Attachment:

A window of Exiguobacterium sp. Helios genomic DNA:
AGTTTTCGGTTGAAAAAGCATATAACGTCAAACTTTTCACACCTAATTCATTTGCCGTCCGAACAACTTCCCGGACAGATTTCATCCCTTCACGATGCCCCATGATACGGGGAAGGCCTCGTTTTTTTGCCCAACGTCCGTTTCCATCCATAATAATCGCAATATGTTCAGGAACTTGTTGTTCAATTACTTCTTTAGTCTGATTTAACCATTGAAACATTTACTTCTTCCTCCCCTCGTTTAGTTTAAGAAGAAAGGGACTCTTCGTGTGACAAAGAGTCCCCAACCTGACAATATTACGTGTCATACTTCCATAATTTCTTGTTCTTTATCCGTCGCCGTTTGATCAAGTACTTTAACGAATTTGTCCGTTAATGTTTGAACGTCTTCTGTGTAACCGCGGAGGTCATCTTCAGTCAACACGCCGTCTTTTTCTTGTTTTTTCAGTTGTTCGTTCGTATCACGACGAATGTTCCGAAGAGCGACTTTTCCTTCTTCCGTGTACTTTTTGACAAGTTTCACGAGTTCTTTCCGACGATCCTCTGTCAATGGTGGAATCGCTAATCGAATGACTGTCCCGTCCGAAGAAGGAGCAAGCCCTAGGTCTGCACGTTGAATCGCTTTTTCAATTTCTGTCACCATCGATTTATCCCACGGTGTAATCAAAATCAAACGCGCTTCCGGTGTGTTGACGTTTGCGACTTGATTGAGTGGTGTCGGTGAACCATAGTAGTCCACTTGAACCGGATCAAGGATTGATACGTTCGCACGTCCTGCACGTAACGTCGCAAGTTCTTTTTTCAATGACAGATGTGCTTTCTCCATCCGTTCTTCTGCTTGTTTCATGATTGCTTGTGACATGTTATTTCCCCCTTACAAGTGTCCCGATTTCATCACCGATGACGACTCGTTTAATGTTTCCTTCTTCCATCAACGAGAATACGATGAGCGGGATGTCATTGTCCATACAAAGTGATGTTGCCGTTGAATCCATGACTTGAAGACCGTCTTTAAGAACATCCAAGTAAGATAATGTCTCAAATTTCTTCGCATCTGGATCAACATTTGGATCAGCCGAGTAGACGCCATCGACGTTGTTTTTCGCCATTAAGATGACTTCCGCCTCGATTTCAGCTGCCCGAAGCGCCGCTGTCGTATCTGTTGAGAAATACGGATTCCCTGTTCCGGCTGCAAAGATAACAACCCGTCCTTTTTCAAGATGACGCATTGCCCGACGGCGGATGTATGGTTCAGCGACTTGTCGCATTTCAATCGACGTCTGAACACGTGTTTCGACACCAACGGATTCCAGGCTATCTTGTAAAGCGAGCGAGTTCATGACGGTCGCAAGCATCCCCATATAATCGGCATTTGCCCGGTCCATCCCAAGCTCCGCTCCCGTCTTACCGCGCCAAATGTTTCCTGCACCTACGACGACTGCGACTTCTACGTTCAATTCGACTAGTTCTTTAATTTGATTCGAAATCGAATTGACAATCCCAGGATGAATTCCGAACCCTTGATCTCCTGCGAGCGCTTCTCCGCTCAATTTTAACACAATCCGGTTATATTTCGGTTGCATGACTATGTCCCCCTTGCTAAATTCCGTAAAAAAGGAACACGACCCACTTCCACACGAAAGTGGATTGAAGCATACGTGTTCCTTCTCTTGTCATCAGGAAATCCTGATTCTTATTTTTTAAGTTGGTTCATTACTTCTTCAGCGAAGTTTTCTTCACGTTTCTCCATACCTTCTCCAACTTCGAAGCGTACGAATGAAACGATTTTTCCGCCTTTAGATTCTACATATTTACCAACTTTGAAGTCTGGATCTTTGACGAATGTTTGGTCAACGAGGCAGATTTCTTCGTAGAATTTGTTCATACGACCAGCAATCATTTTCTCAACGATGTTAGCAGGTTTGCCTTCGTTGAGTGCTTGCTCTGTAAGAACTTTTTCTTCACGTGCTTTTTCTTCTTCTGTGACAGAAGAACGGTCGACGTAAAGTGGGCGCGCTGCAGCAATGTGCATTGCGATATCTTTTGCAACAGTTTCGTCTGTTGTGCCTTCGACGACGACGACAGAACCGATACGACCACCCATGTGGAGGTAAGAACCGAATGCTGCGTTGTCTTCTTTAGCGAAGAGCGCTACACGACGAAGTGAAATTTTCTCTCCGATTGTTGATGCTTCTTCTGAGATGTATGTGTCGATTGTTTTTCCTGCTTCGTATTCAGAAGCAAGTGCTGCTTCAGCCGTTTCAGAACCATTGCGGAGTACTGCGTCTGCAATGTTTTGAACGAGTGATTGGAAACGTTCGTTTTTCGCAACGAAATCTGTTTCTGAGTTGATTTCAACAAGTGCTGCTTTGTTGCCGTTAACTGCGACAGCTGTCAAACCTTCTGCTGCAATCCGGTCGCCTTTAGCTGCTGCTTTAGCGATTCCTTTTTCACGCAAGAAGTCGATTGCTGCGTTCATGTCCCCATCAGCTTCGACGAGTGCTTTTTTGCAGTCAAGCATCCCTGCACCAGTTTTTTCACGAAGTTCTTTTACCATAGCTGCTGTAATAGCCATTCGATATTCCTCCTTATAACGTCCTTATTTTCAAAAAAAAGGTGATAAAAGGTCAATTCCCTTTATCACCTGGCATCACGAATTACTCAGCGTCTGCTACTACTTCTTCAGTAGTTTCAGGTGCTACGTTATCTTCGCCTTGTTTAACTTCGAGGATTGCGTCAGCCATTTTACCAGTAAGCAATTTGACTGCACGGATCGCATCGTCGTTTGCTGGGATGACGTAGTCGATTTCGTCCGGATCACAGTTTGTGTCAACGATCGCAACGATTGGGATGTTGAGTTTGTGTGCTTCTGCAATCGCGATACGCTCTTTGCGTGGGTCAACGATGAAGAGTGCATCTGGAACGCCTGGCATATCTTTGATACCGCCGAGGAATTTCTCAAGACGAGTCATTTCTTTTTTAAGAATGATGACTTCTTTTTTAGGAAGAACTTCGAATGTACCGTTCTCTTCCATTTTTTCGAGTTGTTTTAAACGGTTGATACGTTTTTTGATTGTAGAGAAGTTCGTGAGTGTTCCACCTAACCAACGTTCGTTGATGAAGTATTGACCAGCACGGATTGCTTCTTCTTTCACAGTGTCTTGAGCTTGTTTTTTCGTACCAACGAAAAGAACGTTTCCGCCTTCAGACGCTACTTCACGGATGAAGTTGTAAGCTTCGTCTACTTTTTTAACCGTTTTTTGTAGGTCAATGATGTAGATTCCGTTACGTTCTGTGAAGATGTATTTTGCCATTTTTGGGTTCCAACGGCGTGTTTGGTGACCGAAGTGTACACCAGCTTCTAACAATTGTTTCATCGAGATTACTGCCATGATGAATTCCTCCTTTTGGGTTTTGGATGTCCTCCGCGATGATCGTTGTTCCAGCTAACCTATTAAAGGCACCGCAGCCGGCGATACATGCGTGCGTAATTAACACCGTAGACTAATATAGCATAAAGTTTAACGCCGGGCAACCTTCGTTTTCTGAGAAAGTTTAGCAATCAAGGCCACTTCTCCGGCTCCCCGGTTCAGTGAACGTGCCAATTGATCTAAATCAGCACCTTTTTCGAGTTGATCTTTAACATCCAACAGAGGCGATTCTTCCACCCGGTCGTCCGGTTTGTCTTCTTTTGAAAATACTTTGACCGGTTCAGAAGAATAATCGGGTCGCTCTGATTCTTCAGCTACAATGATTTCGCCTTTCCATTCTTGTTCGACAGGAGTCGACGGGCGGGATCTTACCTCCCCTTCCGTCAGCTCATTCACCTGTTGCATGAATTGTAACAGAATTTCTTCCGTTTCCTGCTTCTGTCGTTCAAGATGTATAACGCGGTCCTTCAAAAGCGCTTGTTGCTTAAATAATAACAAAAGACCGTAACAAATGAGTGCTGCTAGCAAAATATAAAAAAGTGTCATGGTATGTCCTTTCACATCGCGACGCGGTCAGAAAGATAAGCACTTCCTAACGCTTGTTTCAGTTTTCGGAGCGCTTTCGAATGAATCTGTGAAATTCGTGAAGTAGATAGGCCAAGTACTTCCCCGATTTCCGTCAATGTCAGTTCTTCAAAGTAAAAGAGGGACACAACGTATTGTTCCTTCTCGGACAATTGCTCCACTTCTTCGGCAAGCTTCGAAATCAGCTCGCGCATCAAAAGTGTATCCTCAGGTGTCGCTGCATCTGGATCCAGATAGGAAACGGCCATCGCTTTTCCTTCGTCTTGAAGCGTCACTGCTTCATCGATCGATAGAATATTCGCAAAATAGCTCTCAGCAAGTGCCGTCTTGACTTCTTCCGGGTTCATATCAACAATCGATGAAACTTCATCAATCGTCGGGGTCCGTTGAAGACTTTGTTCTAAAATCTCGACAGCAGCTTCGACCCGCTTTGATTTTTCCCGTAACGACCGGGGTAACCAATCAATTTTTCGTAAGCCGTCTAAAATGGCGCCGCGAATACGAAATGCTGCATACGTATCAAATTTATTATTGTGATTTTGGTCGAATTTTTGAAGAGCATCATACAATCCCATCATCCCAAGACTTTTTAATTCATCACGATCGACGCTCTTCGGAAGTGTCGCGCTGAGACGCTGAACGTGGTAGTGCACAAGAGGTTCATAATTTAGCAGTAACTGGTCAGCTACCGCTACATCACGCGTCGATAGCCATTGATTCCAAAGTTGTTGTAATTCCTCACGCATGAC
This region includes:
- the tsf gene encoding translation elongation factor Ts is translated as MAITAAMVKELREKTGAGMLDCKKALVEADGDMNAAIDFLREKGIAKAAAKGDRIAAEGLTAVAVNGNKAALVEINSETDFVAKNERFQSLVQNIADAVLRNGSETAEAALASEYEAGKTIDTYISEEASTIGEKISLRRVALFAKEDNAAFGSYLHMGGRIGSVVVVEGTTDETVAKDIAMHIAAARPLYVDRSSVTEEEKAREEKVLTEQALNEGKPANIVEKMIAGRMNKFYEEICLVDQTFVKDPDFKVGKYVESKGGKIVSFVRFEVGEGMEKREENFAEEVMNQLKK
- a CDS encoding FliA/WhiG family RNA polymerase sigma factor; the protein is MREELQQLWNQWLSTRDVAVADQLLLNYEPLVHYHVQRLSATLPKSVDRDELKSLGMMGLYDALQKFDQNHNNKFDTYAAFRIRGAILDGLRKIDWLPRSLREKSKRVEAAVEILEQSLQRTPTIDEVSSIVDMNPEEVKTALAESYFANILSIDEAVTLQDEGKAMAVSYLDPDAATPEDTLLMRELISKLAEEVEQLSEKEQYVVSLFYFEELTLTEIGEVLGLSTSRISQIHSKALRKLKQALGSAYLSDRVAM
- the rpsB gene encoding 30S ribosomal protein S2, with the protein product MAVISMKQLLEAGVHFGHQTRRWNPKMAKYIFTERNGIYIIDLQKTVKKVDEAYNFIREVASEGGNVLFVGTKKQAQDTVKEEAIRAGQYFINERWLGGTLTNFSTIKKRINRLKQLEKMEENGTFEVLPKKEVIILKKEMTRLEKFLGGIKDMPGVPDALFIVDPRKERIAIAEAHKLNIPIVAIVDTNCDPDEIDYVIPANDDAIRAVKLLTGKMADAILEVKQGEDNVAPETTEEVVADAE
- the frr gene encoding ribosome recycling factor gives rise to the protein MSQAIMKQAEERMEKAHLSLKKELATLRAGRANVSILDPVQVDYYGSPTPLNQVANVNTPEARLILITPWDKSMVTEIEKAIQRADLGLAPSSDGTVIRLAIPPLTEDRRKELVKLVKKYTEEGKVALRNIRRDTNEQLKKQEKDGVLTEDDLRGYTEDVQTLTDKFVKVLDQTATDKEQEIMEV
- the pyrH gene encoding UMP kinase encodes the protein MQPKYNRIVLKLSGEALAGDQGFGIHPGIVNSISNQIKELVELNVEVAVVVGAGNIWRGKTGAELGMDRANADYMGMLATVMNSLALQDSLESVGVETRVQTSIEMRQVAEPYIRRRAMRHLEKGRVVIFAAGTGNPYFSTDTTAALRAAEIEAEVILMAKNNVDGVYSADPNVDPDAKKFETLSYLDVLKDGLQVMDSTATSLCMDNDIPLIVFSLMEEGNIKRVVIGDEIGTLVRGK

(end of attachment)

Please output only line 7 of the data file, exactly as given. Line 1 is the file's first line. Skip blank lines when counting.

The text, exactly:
- the frr gene encoding ribosome recycling factor gives rise to the protein MSQAIMKQAEERMEKAHLSLKKELATLRAGRANVSILDPVQVDYYGSPTPLNQVANVNTPEARLILITPWDKSMVTEIEKAIQRADLGLAPSSDGTVIRLAIPPLTEDRRKELVKLVKKYTEEGKVALRNIRRDTNEQLKKQEKDGVLTEDDLRGYTEDVQTLTDKFVKVLDQTATDKEQEIMEV